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Nigerian Stock Exchange suspends trading in 7UP Plc shares

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According to reports from Reuters, the Nigerian Stock Exchange (NSE) has suspended trading in the shares of 7UP Nigeria Plc. The suspension is consequent upon a motion passed by minority shareholders approving a takeover bid by Affleka holdings.  This will lead to the delisting of the company from the NSE. Delisting a stock means it will no longer trade on the Nigerian Stock Exchange.

Affleka holdings is owned by the El-Khalil family which founded the company.

Prior to this

In a notice sent to the NSE in November last year,  Affelka SA, the majority shareholder in 7-UP Plc, had proposed to buy out the 171,542,574 ordinary shares of 50 kobo each representing the 26.78% of the company’s issued share capital that it does not own at N112.70 per share.

In a notice sent to the Nigerian Stock Exchange (NSE) this week, Affelka SA the majority shareholder in 7-UP Plc revised its offer for all the shares it does not own to N125 per share. The revised offer was at a  22.6% premium to the last traded share price of the company on January 9 2018 and a premium to the 27.6% premium to the August 10, 2017 which was the last date prior to the announcement of the proposal by Affleka.

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Likely benefits from going private

Going private, will enable the company raise capital without the regulatory bureaucracy, or seeking approval from shareholders.  7UP has been racked with losses since 2016.

The company will also save on fees paid to the NSE.

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What happens to shareholders that don’t sell ?

Shareholders that haven’t sold theier shares will be able to do that on the NASD, which is the exchange for unlisted securities.

7-UP Plc was incorporated as a private limited liability company on 25th June, 1959 under the name Seven‐Up Limited by Mohammed El-Khalil. On 16th May, 1960, the name was changed to Seven‐Up Bottling Company Limited and in 1978 it became a public company. 7-UP Plc was listed on the Nigerian Stock Exchange on June 1st, 1986.

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Onome Ohwovoriole has a degree in Economics and Statistics from the University of Benin and prior to joining Nairametrics in December 2016 as Lead Analyst had stints in Publishing, Automobile Services, Entertainment and Leadership Training. He covers companies in the Nigerian corporate space, especially those listed on the Nigerian Stock Exchange (NSE). He also has a keen interest in new frontiers like Cryptocurrencies and Fintech. In his spare time, he loves to read books on finance, fiction as well as keep up with happenings in the world of international diplomacy. You can contact him via [email protected]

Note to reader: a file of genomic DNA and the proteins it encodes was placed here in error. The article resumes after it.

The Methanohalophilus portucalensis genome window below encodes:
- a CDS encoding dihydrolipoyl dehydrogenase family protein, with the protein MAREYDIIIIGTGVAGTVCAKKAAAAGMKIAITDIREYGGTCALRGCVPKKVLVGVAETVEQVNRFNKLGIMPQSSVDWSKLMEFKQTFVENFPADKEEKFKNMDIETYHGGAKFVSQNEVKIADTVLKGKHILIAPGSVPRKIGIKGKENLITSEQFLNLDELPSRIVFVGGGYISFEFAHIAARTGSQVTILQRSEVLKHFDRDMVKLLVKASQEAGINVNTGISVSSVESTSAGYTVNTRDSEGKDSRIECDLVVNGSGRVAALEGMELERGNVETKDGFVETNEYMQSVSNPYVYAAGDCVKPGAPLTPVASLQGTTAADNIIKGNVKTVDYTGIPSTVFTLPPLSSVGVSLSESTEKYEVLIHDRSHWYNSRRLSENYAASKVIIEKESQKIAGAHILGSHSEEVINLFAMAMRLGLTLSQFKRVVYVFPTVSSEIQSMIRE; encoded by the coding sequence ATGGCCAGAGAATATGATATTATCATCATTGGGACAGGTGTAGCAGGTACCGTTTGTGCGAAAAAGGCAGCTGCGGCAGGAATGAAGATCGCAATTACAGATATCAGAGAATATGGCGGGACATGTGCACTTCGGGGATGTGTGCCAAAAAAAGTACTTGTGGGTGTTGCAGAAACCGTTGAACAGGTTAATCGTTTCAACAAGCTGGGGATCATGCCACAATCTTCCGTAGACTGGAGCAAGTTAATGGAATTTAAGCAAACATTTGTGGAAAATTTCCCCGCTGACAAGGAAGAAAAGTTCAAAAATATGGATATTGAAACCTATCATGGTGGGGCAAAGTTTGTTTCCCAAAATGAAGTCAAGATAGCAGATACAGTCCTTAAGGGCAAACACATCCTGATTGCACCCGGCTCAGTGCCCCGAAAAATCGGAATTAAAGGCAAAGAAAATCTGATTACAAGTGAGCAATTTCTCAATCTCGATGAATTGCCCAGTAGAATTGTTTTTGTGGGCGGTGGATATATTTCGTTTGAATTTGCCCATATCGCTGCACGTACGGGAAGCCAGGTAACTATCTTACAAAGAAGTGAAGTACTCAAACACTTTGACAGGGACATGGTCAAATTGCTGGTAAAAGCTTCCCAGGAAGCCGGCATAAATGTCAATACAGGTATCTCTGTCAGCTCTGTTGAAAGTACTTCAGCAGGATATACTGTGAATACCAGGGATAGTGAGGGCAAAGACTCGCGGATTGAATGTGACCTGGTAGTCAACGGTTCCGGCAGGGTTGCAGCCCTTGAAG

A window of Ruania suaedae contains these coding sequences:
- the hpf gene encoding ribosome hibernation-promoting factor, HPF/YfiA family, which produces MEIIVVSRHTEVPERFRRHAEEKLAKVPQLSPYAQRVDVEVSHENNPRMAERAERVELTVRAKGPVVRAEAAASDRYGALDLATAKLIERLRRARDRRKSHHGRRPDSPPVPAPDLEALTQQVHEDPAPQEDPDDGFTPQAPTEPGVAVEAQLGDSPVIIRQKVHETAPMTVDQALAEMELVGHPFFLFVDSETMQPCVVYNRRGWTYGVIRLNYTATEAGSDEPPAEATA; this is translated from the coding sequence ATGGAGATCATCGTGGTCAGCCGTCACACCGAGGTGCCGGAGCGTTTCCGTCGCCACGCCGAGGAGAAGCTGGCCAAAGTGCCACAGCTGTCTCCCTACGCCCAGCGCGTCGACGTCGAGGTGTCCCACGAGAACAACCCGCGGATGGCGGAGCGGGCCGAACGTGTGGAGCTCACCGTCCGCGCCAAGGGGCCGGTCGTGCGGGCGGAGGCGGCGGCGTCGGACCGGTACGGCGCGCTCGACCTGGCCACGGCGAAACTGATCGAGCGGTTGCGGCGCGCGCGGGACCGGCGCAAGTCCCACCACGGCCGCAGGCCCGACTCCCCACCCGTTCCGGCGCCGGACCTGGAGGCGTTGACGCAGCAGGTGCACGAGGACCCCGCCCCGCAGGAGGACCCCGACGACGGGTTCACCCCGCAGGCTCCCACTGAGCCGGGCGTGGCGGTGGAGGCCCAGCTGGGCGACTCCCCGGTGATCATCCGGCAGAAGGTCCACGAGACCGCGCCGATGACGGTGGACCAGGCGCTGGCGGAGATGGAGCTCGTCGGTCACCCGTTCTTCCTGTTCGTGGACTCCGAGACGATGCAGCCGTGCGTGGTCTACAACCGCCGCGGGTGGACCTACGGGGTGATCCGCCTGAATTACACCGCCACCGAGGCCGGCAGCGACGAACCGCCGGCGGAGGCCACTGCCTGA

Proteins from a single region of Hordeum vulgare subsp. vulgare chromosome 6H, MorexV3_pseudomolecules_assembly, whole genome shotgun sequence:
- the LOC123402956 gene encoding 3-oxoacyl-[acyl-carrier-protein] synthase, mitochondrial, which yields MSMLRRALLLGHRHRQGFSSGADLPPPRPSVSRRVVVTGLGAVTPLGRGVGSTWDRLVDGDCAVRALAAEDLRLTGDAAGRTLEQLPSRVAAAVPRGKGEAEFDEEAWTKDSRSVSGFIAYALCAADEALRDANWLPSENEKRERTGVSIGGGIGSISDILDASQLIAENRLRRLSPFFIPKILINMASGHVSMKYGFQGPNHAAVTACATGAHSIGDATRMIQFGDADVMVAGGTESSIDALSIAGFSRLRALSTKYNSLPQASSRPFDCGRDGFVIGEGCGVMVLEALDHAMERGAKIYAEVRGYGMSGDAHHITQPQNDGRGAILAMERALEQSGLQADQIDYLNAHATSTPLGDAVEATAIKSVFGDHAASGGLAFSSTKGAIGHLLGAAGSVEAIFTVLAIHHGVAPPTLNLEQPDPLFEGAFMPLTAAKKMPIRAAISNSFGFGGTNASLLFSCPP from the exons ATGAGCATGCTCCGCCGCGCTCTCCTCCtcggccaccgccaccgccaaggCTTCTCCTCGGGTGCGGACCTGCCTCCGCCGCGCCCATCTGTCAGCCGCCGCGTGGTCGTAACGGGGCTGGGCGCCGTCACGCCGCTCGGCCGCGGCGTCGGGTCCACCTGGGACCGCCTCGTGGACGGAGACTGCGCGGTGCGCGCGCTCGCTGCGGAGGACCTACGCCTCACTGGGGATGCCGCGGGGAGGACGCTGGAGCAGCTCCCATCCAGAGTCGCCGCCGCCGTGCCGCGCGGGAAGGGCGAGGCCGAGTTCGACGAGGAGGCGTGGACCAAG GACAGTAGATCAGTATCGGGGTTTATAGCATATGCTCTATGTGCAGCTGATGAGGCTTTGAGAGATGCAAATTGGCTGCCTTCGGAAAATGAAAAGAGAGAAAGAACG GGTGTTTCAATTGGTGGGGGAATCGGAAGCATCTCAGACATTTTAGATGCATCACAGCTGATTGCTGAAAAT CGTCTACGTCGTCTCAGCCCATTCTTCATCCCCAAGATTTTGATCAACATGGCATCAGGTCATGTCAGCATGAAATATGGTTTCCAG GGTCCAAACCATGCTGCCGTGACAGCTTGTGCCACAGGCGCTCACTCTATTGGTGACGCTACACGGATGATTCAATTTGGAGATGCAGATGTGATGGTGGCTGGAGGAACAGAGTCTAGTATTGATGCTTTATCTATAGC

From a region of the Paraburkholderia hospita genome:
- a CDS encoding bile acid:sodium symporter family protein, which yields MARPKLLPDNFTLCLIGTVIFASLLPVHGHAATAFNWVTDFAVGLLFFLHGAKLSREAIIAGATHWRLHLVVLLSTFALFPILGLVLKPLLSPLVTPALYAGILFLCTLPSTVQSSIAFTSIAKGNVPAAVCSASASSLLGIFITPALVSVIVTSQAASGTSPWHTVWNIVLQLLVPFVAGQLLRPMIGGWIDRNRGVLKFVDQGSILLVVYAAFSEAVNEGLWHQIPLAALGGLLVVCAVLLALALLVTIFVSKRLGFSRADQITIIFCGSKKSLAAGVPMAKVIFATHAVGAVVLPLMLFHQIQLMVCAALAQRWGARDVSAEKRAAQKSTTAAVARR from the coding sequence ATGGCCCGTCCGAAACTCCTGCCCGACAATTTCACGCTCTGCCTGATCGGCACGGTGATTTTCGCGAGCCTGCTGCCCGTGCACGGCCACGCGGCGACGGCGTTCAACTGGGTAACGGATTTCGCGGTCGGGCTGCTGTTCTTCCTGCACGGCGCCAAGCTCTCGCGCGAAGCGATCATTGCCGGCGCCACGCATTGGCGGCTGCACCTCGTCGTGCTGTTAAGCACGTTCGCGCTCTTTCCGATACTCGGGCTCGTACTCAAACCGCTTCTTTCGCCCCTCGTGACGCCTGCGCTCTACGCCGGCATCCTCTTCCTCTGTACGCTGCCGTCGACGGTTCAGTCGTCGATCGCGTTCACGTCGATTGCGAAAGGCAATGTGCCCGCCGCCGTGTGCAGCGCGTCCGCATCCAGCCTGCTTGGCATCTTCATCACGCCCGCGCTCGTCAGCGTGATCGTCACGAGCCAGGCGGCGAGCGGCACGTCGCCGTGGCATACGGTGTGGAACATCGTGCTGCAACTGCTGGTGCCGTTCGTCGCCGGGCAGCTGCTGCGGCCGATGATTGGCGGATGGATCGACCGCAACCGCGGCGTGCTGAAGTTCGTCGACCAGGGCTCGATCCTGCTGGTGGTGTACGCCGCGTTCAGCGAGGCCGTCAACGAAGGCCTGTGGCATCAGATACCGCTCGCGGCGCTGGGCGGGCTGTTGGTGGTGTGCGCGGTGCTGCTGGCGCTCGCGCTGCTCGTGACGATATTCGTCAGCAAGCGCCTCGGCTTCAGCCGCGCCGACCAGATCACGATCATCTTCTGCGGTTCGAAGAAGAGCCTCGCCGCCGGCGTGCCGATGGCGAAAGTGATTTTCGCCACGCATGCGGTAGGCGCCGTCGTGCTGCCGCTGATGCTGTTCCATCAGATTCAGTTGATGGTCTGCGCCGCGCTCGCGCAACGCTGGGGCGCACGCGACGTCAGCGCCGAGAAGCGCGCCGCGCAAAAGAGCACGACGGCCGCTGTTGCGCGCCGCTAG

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Just-in: Air Peace to recall some sacked pilots after Minister’s intervention

Air Peace had trained over 80 pilots, giving its staff the best remuneration package.

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Boeing 737 Max crash, Air Peace crash, Ethiopian Airlines crash, Lion Air crash, Allen Onyema, Chairman and CEO Air Peace

Air Peace would soon recall some of the pilots that were sacked recently. This coming after the Minister of Aviation, Hadi Sirika had intervened.

This was disclosed by the Ministry of Aviation via its Twitter handle on Tuesday.

The recall was the fall-out of an intervention meeting called by the Minister between the airline management and the leadership of the National Association of Airline Pilots and Engineers (NAAPE) held in his office on Tuesday.

Back story: Nairametrics reported as Nigerians woke up to the news that Air Peace had sacked about 70 pilots under its employment across its fleet and also reduced staff salaries by 40%. The airline said the exercise was due to the devastating impact of the Coronavirus pandemic on its business.

It added that the move was made to protect the majority of the existing jobs and the possibility of creating new ones in the future, as well as ensuring the survival of the airline.

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In the verbal agreement, Chairman, Air Peace, Chief Allen Onyema acceded to the Minister’s appeal for the recall of the maximum number of pilots that the airline can accommodate without going under.

Chairman, NAAPE, Galadima Abednego explained that as a union it was a painful thing to see a large number of their members thrown into the labour market, and further appealed to employers of labour to see the union members as partners, and not adversaries.

On his own, Onyema expressed his sadness and disappointment over what he called the ingratitude of some of the airline’s pilots after everything is done to make them comfortable on their jobs.

He recalled how Air Peace had trained over 80 pilots and an equal number of aircraft engineers, giving its staff the best remuneration package within the sector only for them to disappoint at a time their understanding was needed.